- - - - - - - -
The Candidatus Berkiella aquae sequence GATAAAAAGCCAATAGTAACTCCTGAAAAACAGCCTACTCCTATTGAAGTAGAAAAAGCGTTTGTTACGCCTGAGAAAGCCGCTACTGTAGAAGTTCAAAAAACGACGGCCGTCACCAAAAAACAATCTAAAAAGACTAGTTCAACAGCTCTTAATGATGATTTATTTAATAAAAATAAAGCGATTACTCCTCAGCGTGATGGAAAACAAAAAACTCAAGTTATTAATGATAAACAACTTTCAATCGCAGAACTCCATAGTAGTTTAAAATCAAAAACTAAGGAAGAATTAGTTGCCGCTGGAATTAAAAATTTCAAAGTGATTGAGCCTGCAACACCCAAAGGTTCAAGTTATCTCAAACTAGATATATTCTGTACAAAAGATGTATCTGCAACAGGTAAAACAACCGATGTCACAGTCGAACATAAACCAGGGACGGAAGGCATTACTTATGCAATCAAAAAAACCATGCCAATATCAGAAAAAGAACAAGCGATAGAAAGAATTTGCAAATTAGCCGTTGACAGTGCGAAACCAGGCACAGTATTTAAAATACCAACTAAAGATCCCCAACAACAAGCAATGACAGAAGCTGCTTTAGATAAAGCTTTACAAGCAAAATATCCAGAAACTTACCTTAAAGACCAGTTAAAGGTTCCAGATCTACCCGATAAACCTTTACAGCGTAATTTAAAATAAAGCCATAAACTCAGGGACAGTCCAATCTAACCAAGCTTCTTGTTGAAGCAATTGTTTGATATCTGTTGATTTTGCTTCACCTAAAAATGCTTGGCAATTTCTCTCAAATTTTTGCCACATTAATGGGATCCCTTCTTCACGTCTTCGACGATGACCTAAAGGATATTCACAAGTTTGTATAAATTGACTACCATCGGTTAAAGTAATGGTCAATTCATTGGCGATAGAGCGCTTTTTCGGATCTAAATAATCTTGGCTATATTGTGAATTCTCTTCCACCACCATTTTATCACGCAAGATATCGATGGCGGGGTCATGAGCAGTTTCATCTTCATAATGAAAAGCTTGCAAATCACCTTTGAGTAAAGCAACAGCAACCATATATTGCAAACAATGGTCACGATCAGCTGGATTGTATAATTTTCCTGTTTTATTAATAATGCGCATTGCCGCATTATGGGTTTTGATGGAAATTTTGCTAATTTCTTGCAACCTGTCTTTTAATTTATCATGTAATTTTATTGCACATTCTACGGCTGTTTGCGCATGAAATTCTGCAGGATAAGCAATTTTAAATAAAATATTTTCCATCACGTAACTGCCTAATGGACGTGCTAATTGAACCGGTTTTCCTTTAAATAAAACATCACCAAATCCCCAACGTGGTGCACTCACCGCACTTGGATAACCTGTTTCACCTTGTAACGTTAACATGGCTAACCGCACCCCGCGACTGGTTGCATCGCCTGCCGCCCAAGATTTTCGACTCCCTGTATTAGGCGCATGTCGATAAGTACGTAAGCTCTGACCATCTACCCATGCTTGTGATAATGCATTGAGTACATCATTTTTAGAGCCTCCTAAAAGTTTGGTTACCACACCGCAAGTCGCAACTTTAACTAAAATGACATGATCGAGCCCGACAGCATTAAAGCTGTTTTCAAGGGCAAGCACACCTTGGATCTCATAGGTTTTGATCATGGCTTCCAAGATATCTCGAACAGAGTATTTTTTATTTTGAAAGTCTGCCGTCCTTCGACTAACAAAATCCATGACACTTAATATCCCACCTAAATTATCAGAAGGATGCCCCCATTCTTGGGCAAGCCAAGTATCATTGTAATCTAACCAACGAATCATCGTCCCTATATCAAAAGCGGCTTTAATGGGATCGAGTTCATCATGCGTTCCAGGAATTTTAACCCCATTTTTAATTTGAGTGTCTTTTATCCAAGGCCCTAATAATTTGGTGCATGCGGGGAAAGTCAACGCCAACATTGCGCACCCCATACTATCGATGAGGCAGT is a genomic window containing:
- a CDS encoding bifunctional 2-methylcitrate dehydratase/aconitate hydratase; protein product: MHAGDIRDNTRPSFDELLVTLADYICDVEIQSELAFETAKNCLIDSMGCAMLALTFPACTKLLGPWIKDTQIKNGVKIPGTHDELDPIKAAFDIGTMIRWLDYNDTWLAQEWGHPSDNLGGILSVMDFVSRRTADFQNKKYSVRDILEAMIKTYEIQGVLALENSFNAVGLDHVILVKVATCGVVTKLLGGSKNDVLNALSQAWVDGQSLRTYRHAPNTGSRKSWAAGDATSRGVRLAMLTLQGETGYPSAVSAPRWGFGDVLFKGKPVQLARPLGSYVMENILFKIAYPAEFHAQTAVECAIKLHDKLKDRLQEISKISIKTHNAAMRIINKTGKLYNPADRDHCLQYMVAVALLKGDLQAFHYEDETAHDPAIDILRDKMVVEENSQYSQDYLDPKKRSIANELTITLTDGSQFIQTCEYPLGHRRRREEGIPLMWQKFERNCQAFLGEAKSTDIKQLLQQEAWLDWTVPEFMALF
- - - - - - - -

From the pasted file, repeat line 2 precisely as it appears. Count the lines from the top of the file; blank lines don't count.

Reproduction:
- a CDS encoding bifunctional 2-methylcitrate dehydratase/aconitate hydratase; protein product: MHAGDIRDNTRPSFDELLVTLADYICDVEIQSELAFETAKNCLIDSMGCAMLALTFPACTKLLGPWIKDTQIKNGVKIPGTHDELDPIKAAFDIGTMIRWLDYNDTWLAQEWGHPSDNLGGILSVMDFVSRRTADFQNKKYSVRDILEAMIKTYEIQGVLALENSFNAVGLDHVILVKVATCGVVTKLLGGSKNDVLNALSQAWVDGQSLRTYRHAPNTGSRKSWAAGDATSRGVRLAMLTLQGETGYPSAVSAPRWGFGDVLFKGKPVQLARPLGSYVMENILFKIAYPAEFHAQTAVECAIKLHDKLKDRLQEISKISIKTHNAAMRIINKTGKLYNPADRDHCLQYMVAVALLKGDLQAFHYEDETAHDPAIDILRDKMVVEENSQYSQDYLDPKKRSIANELTITLTDGSQFIQTCEYPLGHRRRREEGIPLMWQKFERNCQAFLGEAKSTDIKQLLQQEAWLDWTVPEFMALF